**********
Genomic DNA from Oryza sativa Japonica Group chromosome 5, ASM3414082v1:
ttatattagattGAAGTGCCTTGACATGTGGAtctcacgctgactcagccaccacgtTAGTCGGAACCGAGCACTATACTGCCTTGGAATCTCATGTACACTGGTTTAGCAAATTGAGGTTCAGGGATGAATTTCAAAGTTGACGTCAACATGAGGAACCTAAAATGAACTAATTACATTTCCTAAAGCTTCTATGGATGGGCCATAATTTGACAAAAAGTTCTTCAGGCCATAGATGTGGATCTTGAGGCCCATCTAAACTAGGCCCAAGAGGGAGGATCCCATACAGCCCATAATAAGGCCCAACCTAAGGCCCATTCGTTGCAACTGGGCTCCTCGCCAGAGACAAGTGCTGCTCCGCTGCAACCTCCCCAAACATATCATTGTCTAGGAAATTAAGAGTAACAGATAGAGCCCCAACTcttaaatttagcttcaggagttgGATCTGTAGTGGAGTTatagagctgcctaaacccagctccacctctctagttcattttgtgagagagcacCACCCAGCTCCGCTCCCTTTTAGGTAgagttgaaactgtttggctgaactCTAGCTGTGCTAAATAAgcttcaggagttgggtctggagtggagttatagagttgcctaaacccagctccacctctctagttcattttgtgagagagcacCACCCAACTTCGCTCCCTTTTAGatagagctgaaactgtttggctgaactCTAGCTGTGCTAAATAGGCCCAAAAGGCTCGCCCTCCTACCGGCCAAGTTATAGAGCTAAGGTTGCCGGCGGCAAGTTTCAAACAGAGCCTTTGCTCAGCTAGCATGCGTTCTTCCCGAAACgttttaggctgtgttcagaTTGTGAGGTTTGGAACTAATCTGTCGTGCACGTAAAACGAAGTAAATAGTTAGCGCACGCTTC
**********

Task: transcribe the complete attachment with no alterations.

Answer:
Genomic DNA from Oryza sativa Japonica Group chromosome 5, ASM3414082v1:
ttatattagattGAAGTGCCTTGACATGTGGAtctcacgctgactcagccaccacgtTAGTCGGAACCGAGCACTATACTGCCTTGGAATCTCATGTACACTGGTTTAGCAAATTGAGGTTCAGGGATGAATTTCAAAGTTGACGTCAACATGAGGAACCTAAAATGAACTAATTACATTTCCTAAAGCTTCTATGGATGGGCCATAATTTGACAAAAAGTTCTTCAGGCCATAGATGTGGATCTTGAGGCCCATCTAAACTAGGCCCAAGAGGGAGGATCCCATACAGCCCATAATAAGGCCCAACCTAAGGCCCATTCGTTGCAACTGGGCTCCTCGCCAGAGACAAGTGCTGCTCCGCTGCAACCTCCCCAAACATATCATTGTCTAGGAAATTAAGAGTAACAGATAGAGCCCCAACTcttaaatttagcttcaggagttgGATCTGTAGTGGAGTTatagagctgcctaaacccagctccacctctctagttcattttgtgagagagcacCACCCAGCTCCGCTCCCTTTTAGGTAgagttgaaactgtttggctgaactCTAGCTGTGCTAAATAAgcttcaggagttgggtctggagtggagttatagagttgcctaaacccagctccacctctctagttcattttgtgagagagcacCACCCAACTTCGCTCCCTTTTAGatagagctgaaactgtttggctgaactCTAGCTGTGCTAAATAGGCCCAAAAGGCTCGCCCTCCTACCGGCCAAGTTATAGAGCTAAGGTTGCCGGCGGCAAGTTTCAAACAGAGCCTTTGCTCAGCTAGCATGCGTTCTTCCCGAAACgttttaggctgtgttcagaTTGTGAGGTTTGGAACTAATCTGTCGTGCACGTAAAACGAAGTAAATAGTTAGCGCACGCTTC